September 12th, 2018
| Survivor: Ocular Melanoma
Fertility is always a tough subject as a cancer survivor, it’s one of those things that brings me to tears and I honestly feel like something I never even got the chance to really think about has been ripped away from me.
At 21 I remember being confident in saying I never want my own kids, that I would rather adopt or foster… I was newly single, I had my whole life ahead of me and in reality, I was just exploring my options.
When I was diagnosed with Ocular Melanoma initially I was facing a localised cancer with localised surgeries as my treatment. Fertility was not an issue… I mean I did wonder whether or not it would be a good idea genetically, if I had children would my cancer increase their risk of having cancer and if so could I live with that? With time those worries slipped away because at the end of the day I was 22 and children were just not on my radar.
It wasn’t until I was diagnosed with late stage metastatic melanoma at the age of 23 and everything from surgery, treatment and big conversations got fast tracked. I remember my oncologist telling me that I needed to be extremely careful and not get pregnant or it would put my life at risk… luckily for him I was single and slightly more focused on my own health than getting frisky. So this conversation floated to the back of my mind as I fought for my life. It wasn’t until I had been stable for 12 months and had been dating my boyfriend for a while that this conversation came back to me. I started to wonder whether the risks around pregnancy were just while I was on treatment or if they were ongoing.
I remember having to bring this up with my boyfriend, the fact that I may never be able to have kids and being terrified that it would jeopardize my relationship. It tore me apart as I realised the implications cancer could have on my future that I hadn’t even considered. It caused me a lot of distress and agitation as I worried about my options… or if I even had any! Eventually I brought this conversation up with my oncologist, and his answer ripped open the old wound! While I was still technically fertile, a pregnancy after late stage melanoma is dangerous and would be risking both my life and the life of that baby.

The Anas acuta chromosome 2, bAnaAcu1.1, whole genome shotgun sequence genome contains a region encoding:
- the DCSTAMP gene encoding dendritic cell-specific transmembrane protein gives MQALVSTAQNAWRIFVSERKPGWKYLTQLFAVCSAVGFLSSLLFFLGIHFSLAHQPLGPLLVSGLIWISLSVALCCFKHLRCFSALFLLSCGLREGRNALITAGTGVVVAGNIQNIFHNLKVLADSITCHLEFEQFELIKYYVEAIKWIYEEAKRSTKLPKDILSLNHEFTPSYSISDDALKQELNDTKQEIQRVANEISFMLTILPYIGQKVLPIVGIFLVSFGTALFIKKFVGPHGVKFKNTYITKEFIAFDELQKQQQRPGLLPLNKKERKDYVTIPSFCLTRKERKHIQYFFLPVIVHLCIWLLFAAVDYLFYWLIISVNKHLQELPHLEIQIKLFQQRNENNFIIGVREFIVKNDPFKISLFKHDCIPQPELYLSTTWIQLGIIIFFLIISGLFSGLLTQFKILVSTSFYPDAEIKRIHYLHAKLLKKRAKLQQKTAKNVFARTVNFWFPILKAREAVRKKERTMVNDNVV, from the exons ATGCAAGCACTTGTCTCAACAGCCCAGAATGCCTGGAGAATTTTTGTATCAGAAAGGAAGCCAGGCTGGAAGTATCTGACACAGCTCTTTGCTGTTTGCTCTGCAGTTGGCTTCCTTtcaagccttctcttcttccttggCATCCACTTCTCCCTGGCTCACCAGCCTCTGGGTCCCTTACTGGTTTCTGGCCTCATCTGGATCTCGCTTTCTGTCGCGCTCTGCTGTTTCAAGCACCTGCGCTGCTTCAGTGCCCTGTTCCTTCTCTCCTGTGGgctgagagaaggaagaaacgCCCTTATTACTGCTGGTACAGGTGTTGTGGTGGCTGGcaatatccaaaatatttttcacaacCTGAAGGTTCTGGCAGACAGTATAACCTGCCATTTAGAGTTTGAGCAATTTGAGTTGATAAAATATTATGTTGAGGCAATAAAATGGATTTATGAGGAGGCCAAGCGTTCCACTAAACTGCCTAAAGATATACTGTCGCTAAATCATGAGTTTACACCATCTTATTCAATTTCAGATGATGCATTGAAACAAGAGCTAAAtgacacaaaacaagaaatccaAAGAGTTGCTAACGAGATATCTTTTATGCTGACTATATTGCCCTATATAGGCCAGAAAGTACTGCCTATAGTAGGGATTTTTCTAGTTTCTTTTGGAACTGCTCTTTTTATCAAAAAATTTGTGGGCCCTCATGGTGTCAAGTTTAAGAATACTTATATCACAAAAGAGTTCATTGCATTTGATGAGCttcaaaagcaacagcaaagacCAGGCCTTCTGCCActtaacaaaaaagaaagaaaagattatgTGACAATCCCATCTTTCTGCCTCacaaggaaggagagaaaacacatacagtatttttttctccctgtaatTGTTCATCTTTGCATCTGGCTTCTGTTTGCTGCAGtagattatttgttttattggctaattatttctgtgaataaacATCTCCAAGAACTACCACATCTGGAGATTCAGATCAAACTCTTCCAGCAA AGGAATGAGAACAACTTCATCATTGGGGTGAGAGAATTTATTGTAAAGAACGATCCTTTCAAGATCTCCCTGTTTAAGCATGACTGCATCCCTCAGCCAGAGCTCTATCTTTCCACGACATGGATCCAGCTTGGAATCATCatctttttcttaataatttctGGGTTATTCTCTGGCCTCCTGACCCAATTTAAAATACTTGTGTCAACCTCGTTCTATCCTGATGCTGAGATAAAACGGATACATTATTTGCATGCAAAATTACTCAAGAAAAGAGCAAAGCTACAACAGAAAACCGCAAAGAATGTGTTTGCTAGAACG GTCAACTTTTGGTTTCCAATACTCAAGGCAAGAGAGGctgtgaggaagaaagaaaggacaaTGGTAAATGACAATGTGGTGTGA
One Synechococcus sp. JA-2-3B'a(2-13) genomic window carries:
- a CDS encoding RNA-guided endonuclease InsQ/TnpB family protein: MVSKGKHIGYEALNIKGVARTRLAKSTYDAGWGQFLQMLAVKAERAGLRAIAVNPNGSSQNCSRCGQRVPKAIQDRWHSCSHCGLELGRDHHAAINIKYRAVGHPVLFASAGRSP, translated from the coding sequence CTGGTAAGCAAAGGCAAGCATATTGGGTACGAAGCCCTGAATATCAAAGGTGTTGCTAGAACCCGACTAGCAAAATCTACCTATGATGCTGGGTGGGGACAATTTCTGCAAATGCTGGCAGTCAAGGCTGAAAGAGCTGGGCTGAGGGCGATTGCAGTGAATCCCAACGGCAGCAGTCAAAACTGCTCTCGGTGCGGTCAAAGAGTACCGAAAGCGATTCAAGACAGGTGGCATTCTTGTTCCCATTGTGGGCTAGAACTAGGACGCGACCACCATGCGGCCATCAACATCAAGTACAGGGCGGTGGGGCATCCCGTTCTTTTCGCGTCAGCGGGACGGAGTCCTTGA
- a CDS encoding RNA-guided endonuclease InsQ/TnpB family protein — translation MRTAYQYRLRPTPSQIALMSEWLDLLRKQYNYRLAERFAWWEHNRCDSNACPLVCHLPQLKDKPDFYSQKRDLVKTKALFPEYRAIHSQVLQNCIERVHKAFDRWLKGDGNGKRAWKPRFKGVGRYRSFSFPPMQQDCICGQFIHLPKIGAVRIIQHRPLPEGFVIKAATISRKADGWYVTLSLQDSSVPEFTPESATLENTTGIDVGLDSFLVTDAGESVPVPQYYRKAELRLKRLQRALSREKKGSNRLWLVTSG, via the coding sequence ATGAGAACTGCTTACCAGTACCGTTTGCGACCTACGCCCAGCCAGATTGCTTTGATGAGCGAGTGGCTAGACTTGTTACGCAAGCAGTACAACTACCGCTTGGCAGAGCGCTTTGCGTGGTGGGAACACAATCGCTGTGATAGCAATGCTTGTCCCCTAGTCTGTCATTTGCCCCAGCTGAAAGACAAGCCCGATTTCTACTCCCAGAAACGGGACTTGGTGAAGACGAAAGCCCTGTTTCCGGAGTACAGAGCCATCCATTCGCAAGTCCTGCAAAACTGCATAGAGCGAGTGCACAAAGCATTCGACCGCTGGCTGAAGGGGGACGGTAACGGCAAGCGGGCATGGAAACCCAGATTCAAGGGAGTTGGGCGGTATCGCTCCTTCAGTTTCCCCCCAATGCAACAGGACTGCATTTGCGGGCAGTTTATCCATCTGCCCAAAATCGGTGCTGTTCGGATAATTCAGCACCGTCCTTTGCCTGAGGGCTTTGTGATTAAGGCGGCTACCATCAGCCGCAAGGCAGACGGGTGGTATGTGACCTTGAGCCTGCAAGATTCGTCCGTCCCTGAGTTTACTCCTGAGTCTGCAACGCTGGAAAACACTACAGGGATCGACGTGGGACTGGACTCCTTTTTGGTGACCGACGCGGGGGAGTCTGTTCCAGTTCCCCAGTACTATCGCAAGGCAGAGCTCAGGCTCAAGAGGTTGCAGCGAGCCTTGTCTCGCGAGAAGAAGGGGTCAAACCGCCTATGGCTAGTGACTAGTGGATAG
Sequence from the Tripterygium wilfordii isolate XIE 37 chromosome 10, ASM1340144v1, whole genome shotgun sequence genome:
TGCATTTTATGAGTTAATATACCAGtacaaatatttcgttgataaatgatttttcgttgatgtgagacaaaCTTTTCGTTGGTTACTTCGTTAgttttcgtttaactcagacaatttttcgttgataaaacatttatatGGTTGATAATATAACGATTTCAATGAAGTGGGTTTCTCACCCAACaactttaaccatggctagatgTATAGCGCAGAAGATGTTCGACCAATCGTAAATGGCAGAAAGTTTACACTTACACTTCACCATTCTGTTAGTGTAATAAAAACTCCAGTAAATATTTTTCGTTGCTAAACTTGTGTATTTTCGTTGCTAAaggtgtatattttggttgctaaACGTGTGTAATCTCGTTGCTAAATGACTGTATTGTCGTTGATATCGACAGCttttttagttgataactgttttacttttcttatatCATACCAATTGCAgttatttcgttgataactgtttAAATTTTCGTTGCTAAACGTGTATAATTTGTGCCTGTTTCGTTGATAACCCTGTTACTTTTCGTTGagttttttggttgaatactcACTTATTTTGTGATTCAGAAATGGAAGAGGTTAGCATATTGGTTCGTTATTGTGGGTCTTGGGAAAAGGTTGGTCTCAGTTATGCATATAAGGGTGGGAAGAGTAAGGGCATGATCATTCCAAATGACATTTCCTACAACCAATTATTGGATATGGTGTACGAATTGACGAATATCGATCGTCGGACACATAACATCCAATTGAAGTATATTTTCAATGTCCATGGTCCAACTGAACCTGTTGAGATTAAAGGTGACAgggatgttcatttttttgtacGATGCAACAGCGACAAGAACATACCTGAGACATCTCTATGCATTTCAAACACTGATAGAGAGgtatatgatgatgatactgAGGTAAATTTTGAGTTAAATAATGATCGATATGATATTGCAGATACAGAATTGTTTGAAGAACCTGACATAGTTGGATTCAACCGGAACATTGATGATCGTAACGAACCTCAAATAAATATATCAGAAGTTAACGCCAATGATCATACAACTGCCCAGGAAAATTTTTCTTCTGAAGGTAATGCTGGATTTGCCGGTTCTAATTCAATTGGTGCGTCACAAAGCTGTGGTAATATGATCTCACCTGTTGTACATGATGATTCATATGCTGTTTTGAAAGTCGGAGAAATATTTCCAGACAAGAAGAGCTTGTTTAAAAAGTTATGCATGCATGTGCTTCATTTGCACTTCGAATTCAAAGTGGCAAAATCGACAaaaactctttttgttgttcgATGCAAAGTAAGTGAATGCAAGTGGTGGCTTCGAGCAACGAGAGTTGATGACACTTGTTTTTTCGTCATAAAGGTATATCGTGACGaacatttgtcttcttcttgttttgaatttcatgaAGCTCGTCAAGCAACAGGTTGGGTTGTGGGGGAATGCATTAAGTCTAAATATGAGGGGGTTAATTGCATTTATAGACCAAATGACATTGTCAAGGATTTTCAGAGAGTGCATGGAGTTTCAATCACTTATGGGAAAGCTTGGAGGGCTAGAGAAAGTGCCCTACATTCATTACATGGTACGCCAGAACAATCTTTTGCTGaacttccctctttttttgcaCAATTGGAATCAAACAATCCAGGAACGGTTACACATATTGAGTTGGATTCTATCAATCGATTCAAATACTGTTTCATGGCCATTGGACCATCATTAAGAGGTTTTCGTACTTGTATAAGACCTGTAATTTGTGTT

While logically it made sense, emotionally I broke down. All the times I had so carelessly said I never want children came back to haunt me. When I had said that, I had been thoughtless and it was still an option. It wasn’t until this option was being ripped from my grasp that I felt the devastation. I felt like I was less of a woman as I realised my body would never be able to house a baby, even though from a physiological stand point I am still fertile.
I am still working out what the next step is for me. While I am not ready to have children in the next few years I know whatever route I choose to go down will take time. I am in a position where I can now look into having my eggs harvested which is incredible, and then hope to find a surrogate. I am also looking into my options around adoption as well as the potential of fostering. I just hope in the future these options become more easily accessed by young cancer survivors. It’s really difficult to know that I need to make a decision soon if I want to have children by the time I’m 30.
While this is a tough subject it is amazing to know that I still have options to explore.
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Jess is an eyepatch wearing 23 year old from the Mornington Peninsula. At the age of 21, she was diagnosed with a very rare eye cancer, Conjunctival Melanoma (this is on the white part of your eye). Her treatment for the first eight months was localised surgeries and observation. Unfortunately, just after her 22nd birthday, she was told that it had spread into her lower eyelid and the only option she had was drastic surgery to remove her eye and eyelid and close over her eye socket for good. Last September Jess received news last that she is now fighting brain metastases. Despite experiencing some nasty side effects from her treatment, Jess is remaining positive, especially so as recent scans revealed no significant growth or change in the tumours.